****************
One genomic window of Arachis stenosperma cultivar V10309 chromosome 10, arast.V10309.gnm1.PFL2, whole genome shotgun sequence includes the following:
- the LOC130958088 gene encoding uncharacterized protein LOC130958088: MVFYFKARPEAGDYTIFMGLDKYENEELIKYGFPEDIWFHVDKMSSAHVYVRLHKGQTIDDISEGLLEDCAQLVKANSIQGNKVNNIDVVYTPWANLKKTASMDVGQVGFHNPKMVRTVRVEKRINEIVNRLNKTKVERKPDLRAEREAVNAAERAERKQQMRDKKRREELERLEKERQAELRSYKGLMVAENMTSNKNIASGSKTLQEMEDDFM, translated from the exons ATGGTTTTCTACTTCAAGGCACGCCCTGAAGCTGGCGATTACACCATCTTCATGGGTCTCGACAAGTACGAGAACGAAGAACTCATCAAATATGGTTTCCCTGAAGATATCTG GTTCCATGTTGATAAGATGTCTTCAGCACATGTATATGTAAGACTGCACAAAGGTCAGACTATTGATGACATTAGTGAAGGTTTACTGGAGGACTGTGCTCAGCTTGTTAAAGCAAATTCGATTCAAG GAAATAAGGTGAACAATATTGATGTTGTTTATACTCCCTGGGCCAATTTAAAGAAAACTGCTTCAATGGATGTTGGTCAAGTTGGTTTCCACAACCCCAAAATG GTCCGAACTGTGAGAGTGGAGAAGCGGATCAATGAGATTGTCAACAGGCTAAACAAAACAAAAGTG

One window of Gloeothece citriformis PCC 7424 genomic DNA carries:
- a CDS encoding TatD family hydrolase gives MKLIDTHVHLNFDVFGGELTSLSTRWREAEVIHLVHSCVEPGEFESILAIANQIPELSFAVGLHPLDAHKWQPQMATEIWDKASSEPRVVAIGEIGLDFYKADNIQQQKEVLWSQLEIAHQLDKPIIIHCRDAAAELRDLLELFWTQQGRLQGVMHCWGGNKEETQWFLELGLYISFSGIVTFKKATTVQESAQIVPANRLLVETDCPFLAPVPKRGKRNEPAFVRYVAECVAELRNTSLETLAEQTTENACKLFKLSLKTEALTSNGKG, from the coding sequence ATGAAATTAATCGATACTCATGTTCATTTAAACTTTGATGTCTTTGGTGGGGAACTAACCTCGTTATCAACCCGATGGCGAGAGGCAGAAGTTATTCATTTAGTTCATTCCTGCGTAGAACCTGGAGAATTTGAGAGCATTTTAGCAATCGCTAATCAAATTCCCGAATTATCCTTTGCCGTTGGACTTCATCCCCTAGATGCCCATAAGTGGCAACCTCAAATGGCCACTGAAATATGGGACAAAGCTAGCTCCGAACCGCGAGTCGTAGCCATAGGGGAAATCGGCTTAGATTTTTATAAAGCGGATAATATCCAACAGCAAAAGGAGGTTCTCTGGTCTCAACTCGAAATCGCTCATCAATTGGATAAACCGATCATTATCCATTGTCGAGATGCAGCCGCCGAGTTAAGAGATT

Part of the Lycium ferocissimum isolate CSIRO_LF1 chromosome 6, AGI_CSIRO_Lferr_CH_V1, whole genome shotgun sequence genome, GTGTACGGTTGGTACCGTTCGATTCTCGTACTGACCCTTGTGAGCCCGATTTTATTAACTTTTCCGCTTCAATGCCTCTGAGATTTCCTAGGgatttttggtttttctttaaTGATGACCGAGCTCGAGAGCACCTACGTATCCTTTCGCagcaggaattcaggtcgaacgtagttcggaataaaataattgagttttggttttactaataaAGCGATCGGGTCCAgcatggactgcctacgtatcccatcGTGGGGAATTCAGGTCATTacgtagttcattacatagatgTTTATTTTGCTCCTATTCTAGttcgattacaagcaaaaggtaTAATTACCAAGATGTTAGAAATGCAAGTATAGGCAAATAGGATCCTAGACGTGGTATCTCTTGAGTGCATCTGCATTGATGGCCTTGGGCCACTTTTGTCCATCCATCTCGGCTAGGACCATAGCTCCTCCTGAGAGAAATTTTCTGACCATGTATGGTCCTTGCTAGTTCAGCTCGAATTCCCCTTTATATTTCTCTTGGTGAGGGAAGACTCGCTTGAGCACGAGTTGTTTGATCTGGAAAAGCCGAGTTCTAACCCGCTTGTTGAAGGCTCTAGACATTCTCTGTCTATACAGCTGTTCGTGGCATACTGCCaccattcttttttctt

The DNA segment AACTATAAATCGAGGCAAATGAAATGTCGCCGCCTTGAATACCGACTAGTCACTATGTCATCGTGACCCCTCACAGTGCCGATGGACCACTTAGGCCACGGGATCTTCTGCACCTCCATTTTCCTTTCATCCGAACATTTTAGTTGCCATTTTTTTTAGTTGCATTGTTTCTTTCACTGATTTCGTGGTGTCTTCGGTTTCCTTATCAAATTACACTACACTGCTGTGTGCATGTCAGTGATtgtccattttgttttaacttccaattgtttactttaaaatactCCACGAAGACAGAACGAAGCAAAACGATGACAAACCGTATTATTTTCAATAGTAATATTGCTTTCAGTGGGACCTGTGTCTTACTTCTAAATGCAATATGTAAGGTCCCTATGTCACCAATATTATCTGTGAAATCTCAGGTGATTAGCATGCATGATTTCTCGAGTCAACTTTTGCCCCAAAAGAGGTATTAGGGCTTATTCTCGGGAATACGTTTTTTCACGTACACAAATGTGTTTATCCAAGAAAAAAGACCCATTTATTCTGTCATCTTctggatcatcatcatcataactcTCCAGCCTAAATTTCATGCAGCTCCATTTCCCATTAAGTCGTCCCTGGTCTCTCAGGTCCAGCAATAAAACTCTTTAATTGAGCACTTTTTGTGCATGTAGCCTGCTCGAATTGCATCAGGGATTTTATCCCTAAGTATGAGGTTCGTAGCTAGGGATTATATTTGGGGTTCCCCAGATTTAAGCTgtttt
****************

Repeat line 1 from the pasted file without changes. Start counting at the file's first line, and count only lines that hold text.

One genomic window of Arachis stenosperma cultivar V10309 chromosome 10, arast.V10309.gnm1.PFL2, whole genome shotgun sequence includes the following: